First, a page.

Merce Cunningham, who died Sunday age 90, had a long and fruitful relationship with the dance community in Minnesota. He appeared here regularly throughout his career, and had a deep affection for the Walker Art Center, the huge stage at Northrop Auditorium, and the College of St Ben’s, where he visited to teach and finally last year to present his huge work “Ocean” in a quarry near St Cloud.
Merce Cunningham in 2008 at the Walker Art Center (Photo courtesy of the Cameron Wittig for Walker Art Center)
I was lucky enough to meet Cunningham several times over the years, and he was always kind and patient as I struggled to find a way to describe for a radio audience what he and his company did.
The first time we met was on the side of the stage at Northrop, where I was told I could have something like seven minutes with him as the rehearsal schedule was so tightly packed.
To be honest, I was having trouble getting my head around how Cunningham worked. His interest was in the moment. He explored the intersection of chance – often in the form of the music – with the beauty of the movement he created for his dancers, a process he usually did through “chance operations,” like the flipping of a coin.
Usually the dancers did not hear the music for a dance before the first performance. In the case of this particular Northrop show, the music was produced by a small keyboard attached to several cassette recorders. Before every show the keyboard player would rummage through a pile of pre-recorded cassettes and draw a few at random to put in the players. No one knew what sounds the score would produce on any given night.
As I naively tried to probe for meaning in his dances, Cunningham would giggle gently and keep explaining he didn’t know what they meant, it was all up to the audience to decide. I have to admit that as my seven minutes drained away, I felt more and more panicked, and the giggling made it worse. It was only afterwards when I talked to a dancer and really thought about the element of chance in all our lives that it became clear, and I was able to write my piece.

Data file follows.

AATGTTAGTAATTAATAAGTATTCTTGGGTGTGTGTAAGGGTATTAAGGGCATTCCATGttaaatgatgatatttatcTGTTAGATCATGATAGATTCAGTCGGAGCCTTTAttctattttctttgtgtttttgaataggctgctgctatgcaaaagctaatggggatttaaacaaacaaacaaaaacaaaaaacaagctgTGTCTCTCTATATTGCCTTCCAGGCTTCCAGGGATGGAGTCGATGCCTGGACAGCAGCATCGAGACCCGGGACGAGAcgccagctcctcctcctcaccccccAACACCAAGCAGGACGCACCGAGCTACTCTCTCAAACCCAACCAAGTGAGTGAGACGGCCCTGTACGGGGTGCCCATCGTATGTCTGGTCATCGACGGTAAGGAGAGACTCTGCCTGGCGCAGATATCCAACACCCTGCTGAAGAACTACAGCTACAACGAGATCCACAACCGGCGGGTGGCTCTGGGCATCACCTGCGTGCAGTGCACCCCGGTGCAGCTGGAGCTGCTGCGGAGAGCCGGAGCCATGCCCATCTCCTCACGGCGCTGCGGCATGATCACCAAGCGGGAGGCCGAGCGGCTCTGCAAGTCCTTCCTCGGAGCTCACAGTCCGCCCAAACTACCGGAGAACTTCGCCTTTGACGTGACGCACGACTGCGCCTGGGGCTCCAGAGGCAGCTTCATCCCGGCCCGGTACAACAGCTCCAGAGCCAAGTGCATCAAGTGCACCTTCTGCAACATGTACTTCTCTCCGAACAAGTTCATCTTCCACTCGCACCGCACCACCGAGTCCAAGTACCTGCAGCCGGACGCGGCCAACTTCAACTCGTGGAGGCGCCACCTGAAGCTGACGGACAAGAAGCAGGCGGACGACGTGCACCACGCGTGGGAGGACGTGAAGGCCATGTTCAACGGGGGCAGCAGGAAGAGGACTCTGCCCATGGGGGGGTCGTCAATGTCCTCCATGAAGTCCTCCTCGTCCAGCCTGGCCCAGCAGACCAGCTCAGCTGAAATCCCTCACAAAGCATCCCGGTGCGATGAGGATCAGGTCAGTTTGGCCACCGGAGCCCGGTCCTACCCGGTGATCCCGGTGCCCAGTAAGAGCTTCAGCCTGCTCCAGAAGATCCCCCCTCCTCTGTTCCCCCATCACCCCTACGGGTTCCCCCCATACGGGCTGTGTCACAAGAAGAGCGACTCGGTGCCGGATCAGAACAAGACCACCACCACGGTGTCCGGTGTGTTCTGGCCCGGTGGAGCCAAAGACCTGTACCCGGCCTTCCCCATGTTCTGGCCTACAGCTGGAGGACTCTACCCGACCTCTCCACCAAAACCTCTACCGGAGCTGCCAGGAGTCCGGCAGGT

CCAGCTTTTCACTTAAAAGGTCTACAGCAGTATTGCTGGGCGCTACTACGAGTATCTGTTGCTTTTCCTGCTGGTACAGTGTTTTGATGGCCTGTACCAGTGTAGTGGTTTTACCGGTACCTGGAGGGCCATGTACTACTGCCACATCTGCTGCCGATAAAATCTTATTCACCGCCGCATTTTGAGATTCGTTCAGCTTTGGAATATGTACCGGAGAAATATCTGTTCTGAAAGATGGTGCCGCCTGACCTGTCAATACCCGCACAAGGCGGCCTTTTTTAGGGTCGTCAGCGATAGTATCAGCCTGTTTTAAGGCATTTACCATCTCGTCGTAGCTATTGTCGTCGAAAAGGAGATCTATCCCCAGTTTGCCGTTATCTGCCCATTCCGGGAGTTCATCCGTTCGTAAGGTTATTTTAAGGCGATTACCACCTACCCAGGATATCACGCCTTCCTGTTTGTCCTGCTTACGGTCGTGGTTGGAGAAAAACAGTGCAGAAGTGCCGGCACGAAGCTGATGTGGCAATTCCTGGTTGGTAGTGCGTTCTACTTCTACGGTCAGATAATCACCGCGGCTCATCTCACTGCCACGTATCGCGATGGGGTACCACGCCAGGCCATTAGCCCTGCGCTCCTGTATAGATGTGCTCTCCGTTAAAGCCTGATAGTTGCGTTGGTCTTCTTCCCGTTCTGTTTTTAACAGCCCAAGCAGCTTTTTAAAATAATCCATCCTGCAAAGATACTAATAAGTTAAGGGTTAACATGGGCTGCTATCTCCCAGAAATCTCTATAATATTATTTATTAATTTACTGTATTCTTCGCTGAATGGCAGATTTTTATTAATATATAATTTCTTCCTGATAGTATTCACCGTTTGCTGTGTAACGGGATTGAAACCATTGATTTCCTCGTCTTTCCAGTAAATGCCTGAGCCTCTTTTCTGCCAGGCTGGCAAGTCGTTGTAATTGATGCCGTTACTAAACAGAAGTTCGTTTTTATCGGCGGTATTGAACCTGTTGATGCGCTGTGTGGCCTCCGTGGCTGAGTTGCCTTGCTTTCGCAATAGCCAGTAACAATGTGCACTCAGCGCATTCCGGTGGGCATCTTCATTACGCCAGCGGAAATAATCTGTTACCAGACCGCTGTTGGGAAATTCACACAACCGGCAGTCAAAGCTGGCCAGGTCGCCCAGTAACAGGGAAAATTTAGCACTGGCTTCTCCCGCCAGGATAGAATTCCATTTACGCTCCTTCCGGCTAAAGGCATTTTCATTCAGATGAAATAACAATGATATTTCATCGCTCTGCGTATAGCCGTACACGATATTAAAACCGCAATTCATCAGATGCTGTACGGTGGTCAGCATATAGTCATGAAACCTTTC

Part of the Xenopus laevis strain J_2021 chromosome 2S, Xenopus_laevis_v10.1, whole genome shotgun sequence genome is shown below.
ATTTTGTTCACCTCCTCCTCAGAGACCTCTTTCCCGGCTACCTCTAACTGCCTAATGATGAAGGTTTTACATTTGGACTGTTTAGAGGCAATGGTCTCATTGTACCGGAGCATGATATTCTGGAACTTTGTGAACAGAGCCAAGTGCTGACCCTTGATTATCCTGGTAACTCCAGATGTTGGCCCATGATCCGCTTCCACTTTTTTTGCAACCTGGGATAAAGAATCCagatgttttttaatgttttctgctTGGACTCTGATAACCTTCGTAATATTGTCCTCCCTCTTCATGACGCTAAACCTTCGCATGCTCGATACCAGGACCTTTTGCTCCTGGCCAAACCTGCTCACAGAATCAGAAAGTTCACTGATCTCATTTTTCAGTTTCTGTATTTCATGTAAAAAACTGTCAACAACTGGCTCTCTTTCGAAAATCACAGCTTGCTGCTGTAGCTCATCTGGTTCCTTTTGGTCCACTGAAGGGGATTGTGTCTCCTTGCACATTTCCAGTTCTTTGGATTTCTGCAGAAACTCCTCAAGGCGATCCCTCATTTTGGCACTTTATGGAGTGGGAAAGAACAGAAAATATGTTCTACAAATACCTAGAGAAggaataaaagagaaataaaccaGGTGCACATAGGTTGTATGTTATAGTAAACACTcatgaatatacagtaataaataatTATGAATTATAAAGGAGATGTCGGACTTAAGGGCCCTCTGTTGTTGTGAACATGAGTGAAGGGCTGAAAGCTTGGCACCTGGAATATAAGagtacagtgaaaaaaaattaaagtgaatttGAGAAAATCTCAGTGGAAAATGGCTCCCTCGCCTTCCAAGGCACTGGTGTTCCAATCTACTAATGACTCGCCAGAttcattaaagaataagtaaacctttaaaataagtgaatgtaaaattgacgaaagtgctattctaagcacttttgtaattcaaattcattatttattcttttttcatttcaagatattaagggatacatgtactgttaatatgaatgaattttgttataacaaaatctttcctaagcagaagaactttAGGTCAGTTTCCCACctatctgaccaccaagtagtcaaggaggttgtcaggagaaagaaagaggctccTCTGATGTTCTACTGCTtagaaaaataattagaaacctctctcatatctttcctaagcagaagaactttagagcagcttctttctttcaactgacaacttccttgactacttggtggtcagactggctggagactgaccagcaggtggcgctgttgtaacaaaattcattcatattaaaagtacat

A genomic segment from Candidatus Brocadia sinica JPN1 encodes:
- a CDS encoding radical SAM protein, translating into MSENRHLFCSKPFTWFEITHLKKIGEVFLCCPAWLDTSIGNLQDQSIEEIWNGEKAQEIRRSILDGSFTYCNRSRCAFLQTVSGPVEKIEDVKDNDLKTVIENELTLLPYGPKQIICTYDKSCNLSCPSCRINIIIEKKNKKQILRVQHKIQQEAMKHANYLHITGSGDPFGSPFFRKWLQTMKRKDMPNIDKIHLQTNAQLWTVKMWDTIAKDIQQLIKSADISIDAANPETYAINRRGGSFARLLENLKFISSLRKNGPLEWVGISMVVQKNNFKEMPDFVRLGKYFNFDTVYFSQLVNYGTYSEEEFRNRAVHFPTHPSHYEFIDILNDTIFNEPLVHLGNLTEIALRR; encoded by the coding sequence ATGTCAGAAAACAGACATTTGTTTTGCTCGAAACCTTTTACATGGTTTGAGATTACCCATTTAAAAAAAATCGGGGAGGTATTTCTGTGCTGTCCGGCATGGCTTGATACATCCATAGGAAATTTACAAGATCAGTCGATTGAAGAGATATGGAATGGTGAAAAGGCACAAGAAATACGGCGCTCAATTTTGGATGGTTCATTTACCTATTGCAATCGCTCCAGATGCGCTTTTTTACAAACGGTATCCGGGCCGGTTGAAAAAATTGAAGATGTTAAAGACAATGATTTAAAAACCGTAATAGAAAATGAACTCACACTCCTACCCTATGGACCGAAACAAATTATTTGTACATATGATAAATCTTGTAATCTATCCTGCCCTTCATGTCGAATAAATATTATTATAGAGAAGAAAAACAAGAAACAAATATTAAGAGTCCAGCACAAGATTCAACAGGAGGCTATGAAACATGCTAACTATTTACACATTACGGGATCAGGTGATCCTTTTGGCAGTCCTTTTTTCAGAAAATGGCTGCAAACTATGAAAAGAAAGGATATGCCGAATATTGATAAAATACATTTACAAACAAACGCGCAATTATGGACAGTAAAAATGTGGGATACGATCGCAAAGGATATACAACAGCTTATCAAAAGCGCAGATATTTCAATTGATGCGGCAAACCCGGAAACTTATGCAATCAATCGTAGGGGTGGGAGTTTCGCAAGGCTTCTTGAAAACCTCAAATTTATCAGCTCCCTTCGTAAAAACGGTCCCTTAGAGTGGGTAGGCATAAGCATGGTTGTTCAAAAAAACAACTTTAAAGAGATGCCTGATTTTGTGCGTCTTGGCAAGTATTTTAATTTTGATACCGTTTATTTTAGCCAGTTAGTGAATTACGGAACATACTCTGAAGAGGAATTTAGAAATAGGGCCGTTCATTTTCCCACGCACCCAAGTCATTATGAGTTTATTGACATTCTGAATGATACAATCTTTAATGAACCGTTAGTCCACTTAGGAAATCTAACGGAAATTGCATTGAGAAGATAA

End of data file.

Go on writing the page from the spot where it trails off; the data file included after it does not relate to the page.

His last performance in Minnesota was a bittersweet event. “Ocean” was a project dreamed up by Cunningham’s long-time artistic and life partner John Cage. He wanted to surround dancers on a circular stage first by an audience, and then by an orchestra of 150 musicians. The idea was to bathe the audience in sound. When Cage died in 1992, Cunningham said he thought Ocean was dead too, but interest continued in the piece, and the St. Cloud performance became part of the effort to capture Cunningham’s major works on film.
Even as he worked on the performance, Cunningham was clearly fascinated in what he was learning from the challenges of the piece. The potential for the “Ocean” circular stage clearly delighted him.
“Because ordinarily with a conventional stage the focus is front and center, and with something in the round it’s all focus or there is no focus,” he said. And he laughed that laugh again.
I have to say the strongest image I have of Cunningham came at another event, “Fluxarama,” held in the fitness club in the Target Center in Minneapolis. The event was part of the “In the Spirit of Fluxus” show which explored the work and legacy of that iconoclastic group. The idea was to fill a non-traditional space with art, and Cunningham brought his company to perform on the basketball court.
It was a wild evening filled with enjoyable weirdness, but I have to admit I stood and watched Cunningham for several minutes. He was sitting on a folding chair courtside between performances. Few people seemed to pay him any attention as he sat just watching the crowds milling around him. Here he was, the man described as one of the most influential choreographers in modern dance, soaking in the ambiance of the waves of humanity around him.
He had a slight smile on his face, as if he was watching a beautiful dance unfolding before him. And being Merce Cunningham, a beautiful dance was probably what he saw.